A Trip to the City (1963)

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One of the many posthumous Baen-collections of Keith Laumer’s work, Odyssey collects two novels (one great and one average if fun) and a few shorts stories, most of whom are also rather average with one exception. A Trip to the City (aka It Could Be Anything) starts simple and then descends into a sort of madness that only the best pure-concept-based stories can do achieve, yet the story works even on the narrative level.

It’s empiricism driven to the extreme: anything you believe to know about the world, that you haven’t experienced yourself but rather taken in as part of your larger culture, turns out to be wrong. A boy/young adult leaves his hometown only to arrive in a city that is hollowed out by strange beings who have taken over most of the population.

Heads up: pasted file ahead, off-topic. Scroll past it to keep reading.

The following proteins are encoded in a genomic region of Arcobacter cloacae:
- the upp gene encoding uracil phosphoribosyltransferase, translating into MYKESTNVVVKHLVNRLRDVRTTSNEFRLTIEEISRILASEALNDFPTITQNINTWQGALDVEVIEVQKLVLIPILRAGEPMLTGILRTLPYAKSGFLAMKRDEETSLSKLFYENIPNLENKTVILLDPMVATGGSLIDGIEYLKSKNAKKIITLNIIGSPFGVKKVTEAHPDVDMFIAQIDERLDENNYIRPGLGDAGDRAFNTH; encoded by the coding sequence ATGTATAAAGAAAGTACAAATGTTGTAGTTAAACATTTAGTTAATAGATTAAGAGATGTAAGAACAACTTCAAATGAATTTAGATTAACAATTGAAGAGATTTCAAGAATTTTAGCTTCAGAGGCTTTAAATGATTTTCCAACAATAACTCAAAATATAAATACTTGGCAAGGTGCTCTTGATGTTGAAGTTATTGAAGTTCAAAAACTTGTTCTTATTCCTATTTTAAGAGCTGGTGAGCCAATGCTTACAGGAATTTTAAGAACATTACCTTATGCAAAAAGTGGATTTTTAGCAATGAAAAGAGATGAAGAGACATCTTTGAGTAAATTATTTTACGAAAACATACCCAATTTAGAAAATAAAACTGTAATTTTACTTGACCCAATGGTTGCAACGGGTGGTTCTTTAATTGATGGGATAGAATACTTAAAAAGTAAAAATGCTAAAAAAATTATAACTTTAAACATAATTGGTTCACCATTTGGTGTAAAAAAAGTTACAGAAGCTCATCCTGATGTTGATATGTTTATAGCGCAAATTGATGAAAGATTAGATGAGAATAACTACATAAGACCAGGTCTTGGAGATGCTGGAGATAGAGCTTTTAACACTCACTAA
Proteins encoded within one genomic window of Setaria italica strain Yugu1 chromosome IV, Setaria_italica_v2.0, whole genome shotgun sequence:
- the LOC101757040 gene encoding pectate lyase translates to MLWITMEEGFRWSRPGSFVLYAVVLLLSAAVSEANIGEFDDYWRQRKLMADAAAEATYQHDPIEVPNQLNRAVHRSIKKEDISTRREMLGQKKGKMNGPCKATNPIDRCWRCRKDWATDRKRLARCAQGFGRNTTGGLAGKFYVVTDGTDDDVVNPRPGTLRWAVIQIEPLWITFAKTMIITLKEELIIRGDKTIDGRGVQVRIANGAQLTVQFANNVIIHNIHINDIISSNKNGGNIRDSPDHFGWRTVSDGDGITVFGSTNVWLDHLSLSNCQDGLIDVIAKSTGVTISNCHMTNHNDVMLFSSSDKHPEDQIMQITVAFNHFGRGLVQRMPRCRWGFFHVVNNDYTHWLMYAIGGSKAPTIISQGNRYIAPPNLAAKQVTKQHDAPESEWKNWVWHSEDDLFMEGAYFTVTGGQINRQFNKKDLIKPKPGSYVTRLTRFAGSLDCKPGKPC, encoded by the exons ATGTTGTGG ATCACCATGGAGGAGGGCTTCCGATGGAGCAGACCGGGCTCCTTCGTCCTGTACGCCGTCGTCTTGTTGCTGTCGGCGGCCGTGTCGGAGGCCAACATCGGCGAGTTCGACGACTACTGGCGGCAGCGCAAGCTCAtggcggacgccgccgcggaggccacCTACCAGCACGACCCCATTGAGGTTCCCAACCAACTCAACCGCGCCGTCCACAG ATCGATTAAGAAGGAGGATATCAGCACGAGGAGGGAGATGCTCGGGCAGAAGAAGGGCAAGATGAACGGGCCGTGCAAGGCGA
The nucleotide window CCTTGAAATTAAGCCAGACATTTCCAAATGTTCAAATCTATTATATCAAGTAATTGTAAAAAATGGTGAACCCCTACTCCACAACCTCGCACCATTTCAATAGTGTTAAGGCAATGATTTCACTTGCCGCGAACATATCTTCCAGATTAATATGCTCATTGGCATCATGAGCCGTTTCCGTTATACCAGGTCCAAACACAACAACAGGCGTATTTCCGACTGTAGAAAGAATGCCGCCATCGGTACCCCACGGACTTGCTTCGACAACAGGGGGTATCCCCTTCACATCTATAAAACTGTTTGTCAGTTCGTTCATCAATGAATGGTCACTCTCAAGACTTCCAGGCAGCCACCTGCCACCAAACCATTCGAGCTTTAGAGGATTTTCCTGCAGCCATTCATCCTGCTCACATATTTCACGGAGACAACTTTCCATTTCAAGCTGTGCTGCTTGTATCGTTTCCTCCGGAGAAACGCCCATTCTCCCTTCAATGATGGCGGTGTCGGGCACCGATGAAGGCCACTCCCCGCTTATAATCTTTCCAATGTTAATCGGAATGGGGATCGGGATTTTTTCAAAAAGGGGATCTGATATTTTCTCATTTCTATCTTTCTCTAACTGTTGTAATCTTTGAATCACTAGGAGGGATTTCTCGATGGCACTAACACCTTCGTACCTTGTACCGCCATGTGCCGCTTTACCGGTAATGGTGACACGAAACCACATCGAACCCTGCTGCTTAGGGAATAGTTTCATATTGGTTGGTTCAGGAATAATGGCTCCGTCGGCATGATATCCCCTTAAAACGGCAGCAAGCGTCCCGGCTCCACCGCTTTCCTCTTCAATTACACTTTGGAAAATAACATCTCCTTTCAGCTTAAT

If that weren’t enough, he meets another person who has never heard about our culture (Earth, the United States, etc.) and seems to stem from some fantasy world/middle age society, only that both of them are sort of wrong (and right) in the end, as the world really is not what any of them thought.

A Trip to the City is not especially complex or sophisticated, but on a pure mindfuck-level, it really succeeds admirably and makes you question how real anything beyond the reach of your everyday life really is.